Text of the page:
Jewett's three seasons at Arizona State saw the Sun Devils go 131-48 (.732), including a trip to the College World Series in 2010 that ended with a loss to eventual champion South Carolina. The Sun Devils offense produced under Jewett, hitting over .300 as a team during his tenure and averaging nearly seven runs per game winning the Pac-10 league title in 2010 and hosting NCAA Regionals in each of his first two years.
The 2012 season saw Arizona State finish with a 36-20 mark, including an 18-12 record in the Pac-12. The Sun Devils hit 42 home runs and scored 339 runs with a .443 slugging percentage. The team finished the season winning 12 of its final 16 games. Joey DeMichele's .336 average paced the team and Abe Ruiz led the way with 13 home runs. DeMichele and Deven Marrero were both selected as All-Pac-12 performers.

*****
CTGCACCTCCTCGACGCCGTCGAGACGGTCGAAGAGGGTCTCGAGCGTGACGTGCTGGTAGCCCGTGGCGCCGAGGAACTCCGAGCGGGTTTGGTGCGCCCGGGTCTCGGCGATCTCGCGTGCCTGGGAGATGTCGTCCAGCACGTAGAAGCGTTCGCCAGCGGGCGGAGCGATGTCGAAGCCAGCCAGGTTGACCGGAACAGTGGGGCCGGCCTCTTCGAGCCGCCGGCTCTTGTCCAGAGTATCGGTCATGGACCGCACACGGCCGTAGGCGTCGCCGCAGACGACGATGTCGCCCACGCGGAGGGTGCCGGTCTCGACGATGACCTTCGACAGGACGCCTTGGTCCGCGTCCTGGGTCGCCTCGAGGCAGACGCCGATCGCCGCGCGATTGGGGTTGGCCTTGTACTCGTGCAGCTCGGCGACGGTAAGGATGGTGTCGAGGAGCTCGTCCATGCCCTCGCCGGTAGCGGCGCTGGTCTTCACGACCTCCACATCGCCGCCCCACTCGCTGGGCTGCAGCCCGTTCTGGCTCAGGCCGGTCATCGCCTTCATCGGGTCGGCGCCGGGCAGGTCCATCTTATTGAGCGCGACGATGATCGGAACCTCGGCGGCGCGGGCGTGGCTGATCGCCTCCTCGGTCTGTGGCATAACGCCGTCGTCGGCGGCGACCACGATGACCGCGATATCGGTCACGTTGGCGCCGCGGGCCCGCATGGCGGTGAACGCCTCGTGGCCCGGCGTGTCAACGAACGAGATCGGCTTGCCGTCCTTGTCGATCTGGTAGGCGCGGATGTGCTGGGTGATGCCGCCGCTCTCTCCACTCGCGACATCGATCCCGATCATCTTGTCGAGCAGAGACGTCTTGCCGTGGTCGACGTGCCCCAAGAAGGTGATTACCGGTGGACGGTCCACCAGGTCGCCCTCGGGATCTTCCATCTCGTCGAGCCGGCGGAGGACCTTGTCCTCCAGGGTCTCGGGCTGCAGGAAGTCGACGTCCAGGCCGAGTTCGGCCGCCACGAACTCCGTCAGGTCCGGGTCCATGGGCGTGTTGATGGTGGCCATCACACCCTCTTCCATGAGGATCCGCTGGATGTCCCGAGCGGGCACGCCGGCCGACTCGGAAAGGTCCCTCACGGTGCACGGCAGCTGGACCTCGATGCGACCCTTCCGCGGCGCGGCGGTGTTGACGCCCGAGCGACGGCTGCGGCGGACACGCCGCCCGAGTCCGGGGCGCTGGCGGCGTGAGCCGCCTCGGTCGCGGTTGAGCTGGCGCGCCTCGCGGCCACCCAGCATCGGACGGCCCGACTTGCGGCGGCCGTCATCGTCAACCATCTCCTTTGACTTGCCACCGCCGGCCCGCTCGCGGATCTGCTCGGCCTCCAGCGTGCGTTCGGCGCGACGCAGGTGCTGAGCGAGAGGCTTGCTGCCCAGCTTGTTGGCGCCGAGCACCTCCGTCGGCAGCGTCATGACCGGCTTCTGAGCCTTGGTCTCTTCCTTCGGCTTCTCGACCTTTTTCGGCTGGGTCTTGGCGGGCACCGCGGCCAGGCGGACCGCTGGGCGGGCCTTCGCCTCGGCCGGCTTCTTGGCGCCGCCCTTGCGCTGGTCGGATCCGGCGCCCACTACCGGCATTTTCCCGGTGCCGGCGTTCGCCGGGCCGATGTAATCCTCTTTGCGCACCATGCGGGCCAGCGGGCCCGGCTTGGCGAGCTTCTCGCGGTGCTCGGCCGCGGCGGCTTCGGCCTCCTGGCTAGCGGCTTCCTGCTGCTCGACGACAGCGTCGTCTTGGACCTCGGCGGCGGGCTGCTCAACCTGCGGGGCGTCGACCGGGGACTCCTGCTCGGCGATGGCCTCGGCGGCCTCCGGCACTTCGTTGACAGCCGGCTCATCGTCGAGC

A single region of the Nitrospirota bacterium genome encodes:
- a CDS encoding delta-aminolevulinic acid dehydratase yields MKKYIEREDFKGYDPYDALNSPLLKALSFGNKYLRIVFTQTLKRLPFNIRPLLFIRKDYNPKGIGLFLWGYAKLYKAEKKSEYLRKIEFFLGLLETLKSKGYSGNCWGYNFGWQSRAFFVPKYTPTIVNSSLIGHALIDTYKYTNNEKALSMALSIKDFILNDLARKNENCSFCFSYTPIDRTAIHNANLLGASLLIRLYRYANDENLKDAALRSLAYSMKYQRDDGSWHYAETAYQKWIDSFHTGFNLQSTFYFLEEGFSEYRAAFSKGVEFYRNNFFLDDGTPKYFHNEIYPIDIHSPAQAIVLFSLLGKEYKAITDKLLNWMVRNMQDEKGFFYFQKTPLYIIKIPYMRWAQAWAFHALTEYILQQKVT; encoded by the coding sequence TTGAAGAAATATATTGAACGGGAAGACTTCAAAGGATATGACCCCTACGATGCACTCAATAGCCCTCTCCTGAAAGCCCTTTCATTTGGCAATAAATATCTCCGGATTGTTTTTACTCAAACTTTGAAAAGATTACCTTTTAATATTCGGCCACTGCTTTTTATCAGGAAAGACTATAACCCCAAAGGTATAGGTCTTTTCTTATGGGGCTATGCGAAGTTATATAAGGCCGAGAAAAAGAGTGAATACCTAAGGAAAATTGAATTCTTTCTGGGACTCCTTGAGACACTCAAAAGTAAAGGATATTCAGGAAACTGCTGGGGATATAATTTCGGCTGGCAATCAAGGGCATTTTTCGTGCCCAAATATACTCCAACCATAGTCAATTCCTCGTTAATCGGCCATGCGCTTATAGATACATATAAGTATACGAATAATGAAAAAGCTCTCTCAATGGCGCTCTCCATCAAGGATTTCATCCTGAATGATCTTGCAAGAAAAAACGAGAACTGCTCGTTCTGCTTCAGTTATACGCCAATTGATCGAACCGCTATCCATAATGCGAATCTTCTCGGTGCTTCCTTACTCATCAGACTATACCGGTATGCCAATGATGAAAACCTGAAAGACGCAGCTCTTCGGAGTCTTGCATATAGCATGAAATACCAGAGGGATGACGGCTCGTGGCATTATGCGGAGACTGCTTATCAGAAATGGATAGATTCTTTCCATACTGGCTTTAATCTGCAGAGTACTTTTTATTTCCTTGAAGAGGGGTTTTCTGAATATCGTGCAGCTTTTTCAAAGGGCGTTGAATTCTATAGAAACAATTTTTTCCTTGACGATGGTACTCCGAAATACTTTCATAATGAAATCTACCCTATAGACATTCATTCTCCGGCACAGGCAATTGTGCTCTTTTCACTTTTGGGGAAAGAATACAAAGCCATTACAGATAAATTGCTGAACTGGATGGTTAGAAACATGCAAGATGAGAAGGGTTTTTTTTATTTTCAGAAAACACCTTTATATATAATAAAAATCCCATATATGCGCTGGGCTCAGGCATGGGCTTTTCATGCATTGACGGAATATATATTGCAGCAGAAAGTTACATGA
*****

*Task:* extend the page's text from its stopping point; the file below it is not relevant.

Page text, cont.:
In 2011, the Sun Devils finished 43-18 with a 17-10 mark in Pac-10 play to finish second in the league. The squad hit .301 as a team led by Joey DeMichele's .368 average and nine home runs. Following the season five Sun Devils earned All-Pac 10 honors with Deven Marrero being named the Defensive Player of the Year and DeMichele earning All-American status. As a team the Sun Devils led the Pac-10 in home runs (37), slugging percentage (.444) and stolen bases (99). Arizona State hosted and swept through the NCAA Regional before falling at Texas in the Super Regional round in three games.
Arizona State was a powerhouse in 2010 winning the Pac-10 title with a 20-7 mark and earning the top national seed in the NCAA Tournament. The team swept its way through Regionals and Super Regionals and into the school's 22nd College World Series. Offensively, Jewett's hitters posted a .337 team batting average while belting 68 home runs and scoring 520 runs. The club also swiped the third-most bases in school history with an amazing 136 steals.
His three-year stint at Arizona State saw 31 players drafted; including first round pick Deven Marrero in 2012. Of the 31 Sun Devils selected during Jewett's tenure 19 were position players.